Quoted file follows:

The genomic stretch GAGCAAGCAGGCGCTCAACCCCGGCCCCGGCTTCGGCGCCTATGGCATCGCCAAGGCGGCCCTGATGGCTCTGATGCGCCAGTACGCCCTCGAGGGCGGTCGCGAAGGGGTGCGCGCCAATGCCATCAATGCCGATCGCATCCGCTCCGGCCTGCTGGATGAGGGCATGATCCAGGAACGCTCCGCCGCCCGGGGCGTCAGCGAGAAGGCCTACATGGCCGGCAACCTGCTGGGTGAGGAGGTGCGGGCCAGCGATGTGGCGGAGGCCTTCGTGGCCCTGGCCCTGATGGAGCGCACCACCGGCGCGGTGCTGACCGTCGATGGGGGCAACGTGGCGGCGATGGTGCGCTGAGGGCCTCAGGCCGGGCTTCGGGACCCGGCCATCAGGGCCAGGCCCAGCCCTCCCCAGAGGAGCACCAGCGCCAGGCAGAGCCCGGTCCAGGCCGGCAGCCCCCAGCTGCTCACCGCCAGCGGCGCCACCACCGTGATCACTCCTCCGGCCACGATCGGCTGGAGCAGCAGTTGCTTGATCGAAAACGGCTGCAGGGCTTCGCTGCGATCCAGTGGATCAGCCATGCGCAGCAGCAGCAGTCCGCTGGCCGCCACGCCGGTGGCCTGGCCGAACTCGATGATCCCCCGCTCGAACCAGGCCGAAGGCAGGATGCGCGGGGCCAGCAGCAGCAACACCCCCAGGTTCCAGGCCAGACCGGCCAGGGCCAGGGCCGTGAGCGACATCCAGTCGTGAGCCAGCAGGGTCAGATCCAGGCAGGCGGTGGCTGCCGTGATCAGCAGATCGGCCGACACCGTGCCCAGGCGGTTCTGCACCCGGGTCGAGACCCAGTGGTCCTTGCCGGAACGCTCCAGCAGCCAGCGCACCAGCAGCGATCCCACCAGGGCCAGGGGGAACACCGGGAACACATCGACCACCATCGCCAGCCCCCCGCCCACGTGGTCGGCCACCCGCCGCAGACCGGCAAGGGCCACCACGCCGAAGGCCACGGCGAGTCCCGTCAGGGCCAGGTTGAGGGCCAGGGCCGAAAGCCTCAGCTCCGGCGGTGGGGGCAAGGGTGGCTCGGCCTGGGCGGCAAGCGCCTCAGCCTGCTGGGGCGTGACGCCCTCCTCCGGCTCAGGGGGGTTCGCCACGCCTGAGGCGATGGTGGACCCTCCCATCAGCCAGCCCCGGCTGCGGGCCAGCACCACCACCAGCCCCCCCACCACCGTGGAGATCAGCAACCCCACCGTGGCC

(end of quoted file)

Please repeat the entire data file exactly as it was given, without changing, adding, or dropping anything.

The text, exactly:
The genomic stretch GAGCAAGCAGGCGCTCAACCCCGGCCCCGGCTTCGGCGCCTATGGCATCGCCAAGGCGGCCCTGATGGCTCTGATGCGCCAGTACGCCCTCGAGGGCGGTCGCGAAGGGGTGCGCGCCAATGCCATCAATGCCGATCGCATCCGCTCCGGCCTGCTGGATGAGGGCATGATCCAGGAACGCTCCGCCGCCCGGGGCGTCAGCGAGAAGGCCTACATGGCCGGCAACCTGCTGGGTGAGGAGGTGCGGGCCAGCGATGTGGCGGAGGCCTTCGTGGCCCTGGCCCTGATGGAGCGCACCACCGGCGCGGTGCTGACCGTCGATGGGGGCAACGTGGCGGCGATGGTGCGCTGAGGGCCTCAGGCCGGGCTTCGGGACCCGGCCATCAGGGCCAGGCCCAGCCCTCCCCAGAGGAGCACCAGCGCCAGGCAGAGCCCGGTCCAGGCCGGCAGCCCCCAGCTGCTCACCGCCAGCGGCGCCACCACCGTGATCACTCCTCCGGCCACGATCGGCTGGAGCAGCAGTTGCTTGATCGAAAACGGCTGCAGGGCTTCGCTGCGATCCAGTGGATCAGCCATGCGCAGCAGCAGCAGTCCGCTGGCCGCCACGCCGGTGGCCTGGCCGAACTCGATGATCCCCCGCTCGAACCAGGCCGAAGGCAGGATGCGCGGGGCCAGCAGCAGCAACACCCCCAGGTTCCAGGCCAGACCGGCCAGGGCCAGGGCCGTGAGCGACATCCAGTCGTGAGCCAGCAGGGTCAGATCCAGGCAGGCGGTGGCTGCCGTGATCAGCAGATCGGCCGACACCGTGCCCAGGCGGTTCTGCACCCGGGTCGAGACCCAGTGGTCCTTGCCGGAACGCTCCAGCAGCCAGCGCACCAGCAGCGATCCCACCAGGGCCAGGGGGAACACCGGGAACACATCGACCACCATCGCCAGCCCCCCGCCCACGTGGTCGGCCACCCGCCGCAGACCGGCAAGGGCCACCACGCCGAAGGCCACGGCGAGTCCCGTCAGGGCCAGGTTGAGGGCCAGGGCCGAAAGCCTCAGCTCCGGCGGTGGGGGCAAGGGTGGCTCGGCCTGGGCGGCAAGCGCCTCAGCCTGCTGGGGCGTGACGCCCTCCTCCGGCTCAGGGGGGTTCGCCACGCCTGAGGCGATGGTGGACCCTCCCATCAGCCAGCCCCGGCTGCGGGCCAGCACCACCACCAGCCCCCCCACCACCGTGGAGATCAGCAACCCCACCGTGGCC